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20 October 2004. One of the Eyeball series.

Maps from
Source of aerial photos: Terraserver-USA.

Naval Air Station Fallon, NV

Fallon Range Training Complex (FRTC)

The Fallon Range Training Complex (FRTC) is enclosed within a Military Operating Area (MOA) which overlays 6.5 million acres. Embedded within the MOA are four separate training ranges: Bravos 16, 17, 19, and 20; an integrated air defense system comprised of 37 real or simulated radars throughout the Dixie Valley area; and a supersonic flying area. The four ranges and various electronic warfare sites comprise 84,000 acres of withdrawn land (1.3% of the MOA). The entire FRTC is instrumented with a Tactical Aircrew Combat Training System (TACTS).

The FRTC is the focal point for all Navy, and some Marine, graduate level aviation strike warfare training. This training is under the cognizance of NSAWC, which develops realistic combat training scenarios for military aircrew flying high performance jet aircraft and helicopters, employing state of the art military equipment and tactics. The FRTC offers a unique configuration of land, airspace, targets, and instrumentation which allows for levels of combat training not available elsewhere.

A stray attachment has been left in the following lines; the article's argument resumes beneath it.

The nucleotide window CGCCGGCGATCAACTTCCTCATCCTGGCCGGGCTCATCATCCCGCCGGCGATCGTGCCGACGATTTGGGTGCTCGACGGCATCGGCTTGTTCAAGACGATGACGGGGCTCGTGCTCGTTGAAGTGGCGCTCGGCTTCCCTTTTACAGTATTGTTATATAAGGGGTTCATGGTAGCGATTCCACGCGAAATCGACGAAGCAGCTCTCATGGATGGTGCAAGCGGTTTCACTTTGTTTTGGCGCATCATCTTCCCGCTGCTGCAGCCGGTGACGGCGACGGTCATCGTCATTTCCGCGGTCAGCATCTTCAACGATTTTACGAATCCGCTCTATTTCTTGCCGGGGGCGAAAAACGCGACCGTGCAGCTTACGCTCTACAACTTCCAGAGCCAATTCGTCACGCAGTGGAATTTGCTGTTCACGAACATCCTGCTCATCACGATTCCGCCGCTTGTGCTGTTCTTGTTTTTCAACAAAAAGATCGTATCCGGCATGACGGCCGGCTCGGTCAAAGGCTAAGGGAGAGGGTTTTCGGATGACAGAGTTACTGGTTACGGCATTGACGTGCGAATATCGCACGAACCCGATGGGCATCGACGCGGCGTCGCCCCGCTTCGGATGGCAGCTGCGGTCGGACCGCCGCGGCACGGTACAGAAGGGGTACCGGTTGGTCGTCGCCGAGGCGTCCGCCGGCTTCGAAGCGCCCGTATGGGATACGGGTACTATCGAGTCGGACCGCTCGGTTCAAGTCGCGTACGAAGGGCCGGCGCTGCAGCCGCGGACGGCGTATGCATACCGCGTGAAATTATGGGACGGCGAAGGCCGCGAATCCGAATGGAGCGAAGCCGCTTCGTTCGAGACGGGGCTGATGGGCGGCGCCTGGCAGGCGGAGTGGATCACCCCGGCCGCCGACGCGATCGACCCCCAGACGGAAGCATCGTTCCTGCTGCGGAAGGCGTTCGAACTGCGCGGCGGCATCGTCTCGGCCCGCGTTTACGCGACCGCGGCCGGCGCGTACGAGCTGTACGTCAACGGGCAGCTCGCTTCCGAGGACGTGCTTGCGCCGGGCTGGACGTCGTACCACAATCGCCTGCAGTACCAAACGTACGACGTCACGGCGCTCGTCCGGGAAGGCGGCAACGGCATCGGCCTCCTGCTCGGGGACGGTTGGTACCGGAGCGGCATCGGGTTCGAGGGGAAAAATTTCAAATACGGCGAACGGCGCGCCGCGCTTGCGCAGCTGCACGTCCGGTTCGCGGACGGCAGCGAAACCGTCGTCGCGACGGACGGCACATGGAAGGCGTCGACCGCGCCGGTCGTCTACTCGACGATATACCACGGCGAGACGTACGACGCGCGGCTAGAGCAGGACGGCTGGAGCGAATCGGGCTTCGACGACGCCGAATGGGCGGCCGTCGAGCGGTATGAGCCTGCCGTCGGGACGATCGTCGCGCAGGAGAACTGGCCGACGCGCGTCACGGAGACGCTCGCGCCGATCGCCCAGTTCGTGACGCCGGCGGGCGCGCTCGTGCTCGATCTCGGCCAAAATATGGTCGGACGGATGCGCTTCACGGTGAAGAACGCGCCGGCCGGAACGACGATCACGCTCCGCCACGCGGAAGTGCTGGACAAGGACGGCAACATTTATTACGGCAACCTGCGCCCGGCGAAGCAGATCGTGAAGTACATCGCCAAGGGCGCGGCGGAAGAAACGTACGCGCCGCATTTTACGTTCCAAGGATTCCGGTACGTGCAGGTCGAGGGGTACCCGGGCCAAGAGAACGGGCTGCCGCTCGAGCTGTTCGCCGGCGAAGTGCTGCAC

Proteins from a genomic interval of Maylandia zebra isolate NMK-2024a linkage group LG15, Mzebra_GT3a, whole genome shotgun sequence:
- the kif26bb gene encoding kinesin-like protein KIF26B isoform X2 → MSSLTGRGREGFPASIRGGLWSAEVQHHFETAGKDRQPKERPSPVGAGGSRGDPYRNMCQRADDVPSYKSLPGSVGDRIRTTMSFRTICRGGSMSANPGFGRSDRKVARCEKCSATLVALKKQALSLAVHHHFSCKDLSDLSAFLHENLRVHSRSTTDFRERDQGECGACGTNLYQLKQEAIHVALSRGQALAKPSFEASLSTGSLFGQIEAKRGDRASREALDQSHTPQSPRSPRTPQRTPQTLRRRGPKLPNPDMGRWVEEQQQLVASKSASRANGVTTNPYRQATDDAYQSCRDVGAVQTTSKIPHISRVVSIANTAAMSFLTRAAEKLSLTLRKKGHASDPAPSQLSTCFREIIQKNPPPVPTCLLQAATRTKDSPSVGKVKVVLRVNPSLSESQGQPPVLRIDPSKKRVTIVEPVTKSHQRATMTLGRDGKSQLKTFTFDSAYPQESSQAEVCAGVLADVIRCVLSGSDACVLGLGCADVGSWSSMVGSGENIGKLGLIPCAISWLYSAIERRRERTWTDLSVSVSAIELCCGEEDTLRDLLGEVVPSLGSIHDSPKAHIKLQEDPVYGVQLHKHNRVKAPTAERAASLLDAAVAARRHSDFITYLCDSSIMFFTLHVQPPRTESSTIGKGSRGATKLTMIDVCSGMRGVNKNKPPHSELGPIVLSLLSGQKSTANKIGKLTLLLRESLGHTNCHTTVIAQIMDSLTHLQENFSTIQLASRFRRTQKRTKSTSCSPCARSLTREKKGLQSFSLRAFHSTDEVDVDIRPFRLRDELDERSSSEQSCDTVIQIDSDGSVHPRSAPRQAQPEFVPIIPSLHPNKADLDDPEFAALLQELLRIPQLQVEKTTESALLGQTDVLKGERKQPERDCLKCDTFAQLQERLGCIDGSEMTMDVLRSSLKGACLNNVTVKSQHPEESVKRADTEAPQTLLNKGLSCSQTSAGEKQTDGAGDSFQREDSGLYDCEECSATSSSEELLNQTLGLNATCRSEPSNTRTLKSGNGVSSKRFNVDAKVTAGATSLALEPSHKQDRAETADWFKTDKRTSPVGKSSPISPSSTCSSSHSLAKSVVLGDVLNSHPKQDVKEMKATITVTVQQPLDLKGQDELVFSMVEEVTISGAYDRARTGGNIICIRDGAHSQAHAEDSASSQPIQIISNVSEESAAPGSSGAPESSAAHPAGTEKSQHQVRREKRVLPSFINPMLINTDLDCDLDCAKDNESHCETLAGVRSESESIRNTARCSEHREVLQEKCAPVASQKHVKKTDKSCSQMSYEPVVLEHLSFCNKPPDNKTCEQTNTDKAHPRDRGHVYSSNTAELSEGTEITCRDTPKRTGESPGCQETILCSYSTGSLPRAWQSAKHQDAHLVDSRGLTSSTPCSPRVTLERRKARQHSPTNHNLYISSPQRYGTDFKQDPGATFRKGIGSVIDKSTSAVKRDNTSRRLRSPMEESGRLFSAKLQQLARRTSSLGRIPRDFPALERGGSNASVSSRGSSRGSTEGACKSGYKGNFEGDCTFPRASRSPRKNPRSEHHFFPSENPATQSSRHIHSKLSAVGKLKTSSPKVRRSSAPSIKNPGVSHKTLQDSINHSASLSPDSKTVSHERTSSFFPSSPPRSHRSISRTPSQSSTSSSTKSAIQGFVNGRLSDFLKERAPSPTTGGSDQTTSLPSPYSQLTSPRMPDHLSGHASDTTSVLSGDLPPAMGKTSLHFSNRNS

The Fallon Range Training Complex (FRTC) is located in western Nevada approximately 50 NMI east of Reno, NV. The complex provides a Tactical Aircrew Combat Training Systems (TACTS), an electronic warfare (EW) range, a wide variety of air-to-ground targets, and extensive airspace all contributing significantly to Fleet air training operations. Aircraft tracking service is available in the TACTS area for TACTS-capable aircraft. This complex is controlled by NAS Fallon.


Public Land Withdrawals

Public land withdrawals are parcels of federally administered land which have been withdrawn from public use and reserved for military activities. Over 127,000 acres of public land has been withdrawn to support military training at NAS Fallon. The withdrawan land encompass the ranges which comprise the Fallon Range Training Complex (FRTC). NAS Fallon and the FRTC are located in the Carson Desert and surrounding valleys of Churchill County in west-central Nevada. The base is about 70 miles east of Reno and 6 miles southeast of the City of Fallon. NAS Fallon controls 5 air-to-ground training ranges:

Bravo 16 — 17,280 acres
Bravo 17 — 21,400 acres
Bravo 19 — 17,330 acres
Bravo 20 — 41,007 acres
Electronic Warfare Range



MARCH 8, 2002

Mr. Chairman and members of the subcommittee, I appreciate the opportunity to appear before you. Your support of our Navy and the Naval Strike and Air Warfare Center (NSAWC) in Fallon, Nevada, has been vital to our nation’s ongoing war efforts. As one of the “crown jewels” comprising the national military training centers, the Naval Strike and Air Warfare Center conducts high-fidelity tactical combat training and assessment for Navy carrier air wings. We conduct this four-week evolution just prior to each air wing’s final joint warfighting exercise, completing the Fallon training approximately three months before its overseas deployment.